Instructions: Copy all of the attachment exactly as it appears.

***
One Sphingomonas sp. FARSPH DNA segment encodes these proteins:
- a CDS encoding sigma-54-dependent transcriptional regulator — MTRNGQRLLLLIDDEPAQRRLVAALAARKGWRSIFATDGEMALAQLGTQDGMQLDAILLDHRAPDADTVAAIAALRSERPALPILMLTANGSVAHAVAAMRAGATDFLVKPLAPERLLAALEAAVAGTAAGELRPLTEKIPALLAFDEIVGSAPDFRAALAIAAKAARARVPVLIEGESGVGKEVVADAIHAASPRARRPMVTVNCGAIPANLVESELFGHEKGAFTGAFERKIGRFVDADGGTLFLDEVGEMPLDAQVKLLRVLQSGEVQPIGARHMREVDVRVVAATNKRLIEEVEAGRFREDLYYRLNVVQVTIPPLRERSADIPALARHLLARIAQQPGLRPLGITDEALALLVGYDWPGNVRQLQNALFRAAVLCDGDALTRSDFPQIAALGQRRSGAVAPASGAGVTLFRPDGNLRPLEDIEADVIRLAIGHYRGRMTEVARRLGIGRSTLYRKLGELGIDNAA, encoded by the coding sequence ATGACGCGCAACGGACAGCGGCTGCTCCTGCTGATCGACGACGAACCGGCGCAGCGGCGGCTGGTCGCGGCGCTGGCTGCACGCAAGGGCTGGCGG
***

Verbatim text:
One Sphingomonas sp. FARSPH DNA segment encodes these proteins:
- a CDS encoding sigma-54-dependent transcriptional regulator — MTRNGQRLLLLIDDEPAQRRLVAALAARKGWRSIFATDGEMALAQLGTQDGMQLDAILLDHRAPDADTVAAIAALRSERPALPILMLTANGSVAHAVAAMRAGATDFLVKPLAPERLLAALEAAVAGTAAGELRPLTEKIPALLAFDEIVGSAPDFRAALAIAAKAARARVPVLIEGESGVGKEVVADAIHAASPRARRPMVTVNCGAIPANLVESELFGHEKGAFTGAFERKIGRFVDADGGTLFLDEVGEMPLDAQVKLLRVLQSGEVQPIGARHMREVDVRVVAATNKRLIEEVEAGRFREDLYYRLNVVQVTIPPLRERSADIPALARHLLARIAQQPGLRPLGITDEALALLVGYDWPGNVRQLQNALFRAAVLCDGDALTRSDFPQIAALGQRRSGAVAPASGAGVTLFRPDGNLRPLEDIEADVIRLAIGHYRGRMTEVARRLGIGRSTLYRKLGELGIDNAA, encoded by the coding sequence ATGACGCGCAACGGACAGCGGCTGCTCCTGCTGATCGACGACGAACCGGCGCAGCGGCGGCTGGTCGCGGCGCTGGCTGCACGCAAGGGCTGGCGG